- Posted by Johanna on May 14, 2012 at 7:28 am
- Category: Minicomics
It’s wonderful to be able to go through the minicomics I brought back from this year’s MoCCA Fest and recall how much fun I had at the show. Here are some of my highlight acquisitions.
The comics contain short pieces, moments from her life as an art student in New York City, with emphasis on the urban environment. I like the balance between the dream of being a creator in the most exciting place in the country and the reality of the struggles to survive there. Some of the incidents are widely universal — such as working in a bookstore or the depression of a cubicle job — while others are particular to the region, as when dealing with a persistent subway masher or a particularly agressive pet cat or a mice infestation. They’re not all bad — I liked the reminder of how diverse international grocery stores could be. She also talks about forming a domestic partnership and even includes a short piece on how she got into comics.
Harris’ art really appeals to me. It’s got a clean line and a great sense of movement. I wasn’t surprised to find out that she’d been an animator, since she has the flow breakdown skills that comes from that kind of work. The only suggestion I have for improvement is to include the story titles on the pages themselves. Her works flow into each other, and sometimes I only recognized the distinctions based on the table of contents.
What’s Normal Anyway?
Morgan Boecher’s webcomic What’s Normal Anyway? tackles being a trans male with jokes and observation. He’s got a good sense of humor about a very tricky subject, but the comic also works to increase awareness of what it might be like to be in such a situation. There are all kinds of little notes that can only be expressed by someone who’s been there and knows. Funny and educational, which makes for a neat discovery.
This minicomic contains the strips from the beginning through August 1, 2011, which covers Boecher’s last year of college in Florida. I don’t see a Store link on Boecher’s site, so I don’t know if he’s offering it online yet. I hope to see a sequel volume at next year’s show; in the meantime, the strip updates every Monday.
(Update: I’ve been informed that a store section should be added to the website this summer.)
As the Crow Flies
This first chapter of Melanie Gillman’s new story, about a queer black teen girl who finds herself in an all-white Christian summer camp. It’s being serialized online, but the print version has a few more pages than are up on the website so far.
This is another case where I can’t find a link to buy the minicomic online; maybe the author considers it unnecessary, or maybe the convention show and online audiences are considered different enough there’s no point in offering the same things to them, or maybe the print version exists only to have something to sell in order to make back table fees. Either way, it’s a trend I’m just noticing, and I need to talk to more creators about it. Then again, perhaps artists just don’t want to manage a mail order business.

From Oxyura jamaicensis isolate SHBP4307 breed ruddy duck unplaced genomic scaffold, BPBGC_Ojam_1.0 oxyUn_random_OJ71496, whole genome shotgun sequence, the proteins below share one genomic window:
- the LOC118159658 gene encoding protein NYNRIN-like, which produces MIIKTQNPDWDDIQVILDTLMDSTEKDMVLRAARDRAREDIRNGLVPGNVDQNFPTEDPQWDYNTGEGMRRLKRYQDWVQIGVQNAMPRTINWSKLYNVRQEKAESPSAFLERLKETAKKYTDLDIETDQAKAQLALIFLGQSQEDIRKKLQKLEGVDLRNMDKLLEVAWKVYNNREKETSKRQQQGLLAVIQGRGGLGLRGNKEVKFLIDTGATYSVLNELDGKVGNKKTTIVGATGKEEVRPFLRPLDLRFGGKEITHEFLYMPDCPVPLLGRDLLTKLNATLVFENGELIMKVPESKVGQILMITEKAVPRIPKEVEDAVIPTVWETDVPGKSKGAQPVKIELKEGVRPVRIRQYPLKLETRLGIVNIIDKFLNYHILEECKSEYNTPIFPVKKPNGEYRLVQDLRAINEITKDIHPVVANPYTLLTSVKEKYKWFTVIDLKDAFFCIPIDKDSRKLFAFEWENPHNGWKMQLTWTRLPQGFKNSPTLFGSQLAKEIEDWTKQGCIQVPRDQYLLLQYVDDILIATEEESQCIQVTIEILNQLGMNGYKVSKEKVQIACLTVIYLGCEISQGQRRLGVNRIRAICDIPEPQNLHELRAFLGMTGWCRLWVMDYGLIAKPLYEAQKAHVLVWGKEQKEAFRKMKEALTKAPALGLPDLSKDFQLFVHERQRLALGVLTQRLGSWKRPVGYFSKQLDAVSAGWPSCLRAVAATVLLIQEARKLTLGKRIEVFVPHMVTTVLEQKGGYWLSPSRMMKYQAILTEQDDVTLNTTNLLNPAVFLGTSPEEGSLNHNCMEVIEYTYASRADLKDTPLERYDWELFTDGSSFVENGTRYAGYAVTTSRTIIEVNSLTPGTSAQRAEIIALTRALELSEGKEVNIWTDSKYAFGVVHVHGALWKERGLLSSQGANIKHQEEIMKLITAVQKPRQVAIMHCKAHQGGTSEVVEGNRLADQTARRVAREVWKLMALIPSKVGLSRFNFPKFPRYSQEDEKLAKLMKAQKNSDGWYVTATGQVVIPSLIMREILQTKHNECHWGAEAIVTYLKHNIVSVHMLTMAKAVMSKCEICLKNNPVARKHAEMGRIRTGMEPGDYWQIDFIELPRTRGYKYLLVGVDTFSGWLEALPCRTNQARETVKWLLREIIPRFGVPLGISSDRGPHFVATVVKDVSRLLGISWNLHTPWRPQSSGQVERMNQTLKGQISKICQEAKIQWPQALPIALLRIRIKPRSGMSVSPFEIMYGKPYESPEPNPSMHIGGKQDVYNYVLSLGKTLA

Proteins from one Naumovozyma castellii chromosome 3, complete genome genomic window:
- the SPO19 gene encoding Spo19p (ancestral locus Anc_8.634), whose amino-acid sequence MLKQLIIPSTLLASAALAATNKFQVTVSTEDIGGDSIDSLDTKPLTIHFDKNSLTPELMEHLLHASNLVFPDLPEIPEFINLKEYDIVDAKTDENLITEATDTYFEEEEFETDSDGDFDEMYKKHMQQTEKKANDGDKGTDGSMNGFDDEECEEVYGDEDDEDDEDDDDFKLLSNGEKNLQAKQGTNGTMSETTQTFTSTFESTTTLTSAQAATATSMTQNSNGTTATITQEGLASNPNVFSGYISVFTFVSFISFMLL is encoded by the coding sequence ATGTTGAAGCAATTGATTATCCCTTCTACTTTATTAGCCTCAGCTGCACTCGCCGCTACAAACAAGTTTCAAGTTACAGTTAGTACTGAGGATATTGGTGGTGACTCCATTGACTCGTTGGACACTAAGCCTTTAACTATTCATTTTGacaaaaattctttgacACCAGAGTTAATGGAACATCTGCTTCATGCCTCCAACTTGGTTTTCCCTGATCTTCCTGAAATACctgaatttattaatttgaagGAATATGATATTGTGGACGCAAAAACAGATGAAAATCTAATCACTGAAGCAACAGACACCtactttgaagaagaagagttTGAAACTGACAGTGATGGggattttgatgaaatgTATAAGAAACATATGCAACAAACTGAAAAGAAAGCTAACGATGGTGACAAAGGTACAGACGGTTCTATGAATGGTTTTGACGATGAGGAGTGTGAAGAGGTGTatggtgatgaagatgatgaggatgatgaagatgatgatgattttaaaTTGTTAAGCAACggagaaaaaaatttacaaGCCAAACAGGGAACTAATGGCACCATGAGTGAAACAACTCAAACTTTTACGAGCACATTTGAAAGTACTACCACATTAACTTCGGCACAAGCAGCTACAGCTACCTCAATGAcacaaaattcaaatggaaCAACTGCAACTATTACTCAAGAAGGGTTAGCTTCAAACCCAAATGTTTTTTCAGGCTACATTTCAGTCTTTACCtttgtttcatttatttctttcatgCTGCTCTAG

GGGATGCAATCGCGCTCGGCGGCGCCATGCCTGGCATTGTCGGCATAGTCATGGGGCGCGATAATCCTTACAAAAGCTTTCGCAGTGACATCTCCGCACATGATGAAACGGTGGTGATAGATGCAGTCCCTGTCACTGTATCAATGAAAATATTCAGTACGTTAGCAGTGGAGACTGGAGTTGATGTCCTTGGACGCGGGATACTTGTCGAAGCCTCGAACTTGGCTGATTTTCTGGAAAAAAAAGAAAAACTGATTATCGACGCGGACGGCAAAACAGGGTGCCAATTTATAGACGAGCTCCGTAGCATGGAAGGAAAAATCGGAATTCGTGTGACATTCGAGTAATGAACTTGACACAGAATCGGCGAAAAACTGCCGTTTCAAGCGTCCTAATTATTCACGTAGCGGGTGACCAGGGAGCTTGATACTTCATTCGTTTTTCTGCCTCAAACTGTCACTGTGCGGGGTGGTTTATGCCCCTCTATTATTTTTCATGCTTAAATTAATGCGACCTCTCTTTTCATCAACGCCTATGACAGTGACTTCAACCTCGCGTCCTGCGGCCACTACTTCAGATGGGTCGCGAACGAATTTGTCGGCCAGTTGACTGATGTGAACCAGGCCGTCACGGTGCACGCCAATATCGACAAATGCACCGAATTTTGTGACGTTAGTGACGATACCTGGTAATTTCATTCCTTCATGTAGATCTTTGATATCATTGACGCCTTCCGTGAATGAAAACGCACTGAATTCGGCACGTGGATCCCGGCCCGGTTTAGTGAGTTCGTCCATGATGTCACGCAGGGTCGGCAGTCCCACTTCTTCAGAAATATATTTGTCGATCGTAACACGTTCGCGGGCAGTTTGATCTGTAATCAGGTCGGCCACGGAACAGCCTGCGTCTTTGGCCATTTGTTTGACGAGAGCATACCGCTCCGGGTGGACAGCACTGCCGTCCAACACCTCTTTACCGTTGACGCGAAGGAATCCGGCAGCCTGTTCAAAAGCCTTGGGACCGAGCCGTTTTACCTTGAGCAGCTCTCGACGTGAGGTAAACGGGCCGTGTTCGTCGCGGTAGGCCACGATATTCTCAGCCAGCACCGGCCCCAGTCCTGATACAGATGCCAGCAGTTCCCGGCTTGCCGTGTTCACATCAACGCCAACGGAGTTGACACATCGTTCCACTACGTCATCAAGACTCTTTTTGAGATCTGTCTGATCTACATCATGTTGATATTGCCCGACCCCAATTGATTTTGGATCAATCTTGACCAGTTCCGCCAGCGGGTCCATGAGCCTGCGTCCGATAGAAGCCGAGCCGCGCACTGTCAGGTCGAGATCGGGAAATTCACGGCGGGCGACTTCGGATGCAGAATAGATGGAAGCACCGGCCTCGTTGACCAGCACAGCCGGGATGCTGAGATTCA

Anyway, Gillman’s colored pencils are gorgeous and beautifully textured, while the story subject fascinates me. Charlie, our protagonist, is distinctly an outsider, and the idea of an all-girl backpacking trip is a good one to draw her differences into sharp focus while demonstrating achievement. It’s terrific to see such a female-centered story presented in such normal fashion. I want to be part of this group of characters.
I admire Gillman for taking on the question of religion as well. Many creators aren’t willing to cover it, or treat it in flat, two-dimensional ways, but that’s not the case here so far. It’s a motivating force in so many people’s lives that I welcome seeing it in comic stories.
Rockall is an Irish island in this dialect-driven folktale by Amelia Onorato. Tommy is newly arrived to work a croft, but the widow and son of the former farmer are still living there. She’s said to be a selkie, searching for her seal skin so she can return to the sea, her home.
What we have is a charming story about the nature of small towns and outsiders. It’s plainly told, which is just what it needs, conveyed in a style that suits its characters, hardy island folk. Onorato has a good sense of black. The woman’s long black hair and dress pick her out among the panels, and other items of clothing ground the characters on the pages.
At first, I thought Tommy was going to be the typical naive youngster setting out for life on his own, but he’s got more intelligence and know-how than I gave him credit for. The series runs as a webcomic as well. It’s a wonderful story, and I look forward to seeing how it plays out.
John Seven and Jana Christy, who once upon a time back in the day brought us the Very Vicky comic, are dipping toes back into the medium with this little book of Happy Punks teaching us how to barter.
It’s brightly colored, as though a children’s book for aspiring anarchists, with a cut-paper assembly look. The story is simple, as one character trades silly objects in order to get the guitar string he needs, but reassuring and pleasant, a reminder that there are more ways to get through life than selfishly.
There will be more Happy Punks coming out later this year and next, apparently, and I’ll be happy to see them. It’s being exposed to this kind of alternate world view that expands minds and keeps us young.
So Many Moons
Billage, based on his website, loves the ocean, and that feel of time spent at the shore comes through in this experiential portrait of a summer day. Pages are made up of fragments of observation and moment, scattered. I think the activity shown is called kiteboarding, but it’s not explained so much as shared. It requires some work from the reader to puzzle it out if they’re not already familiar with the activity, but once immersed, it seems fun.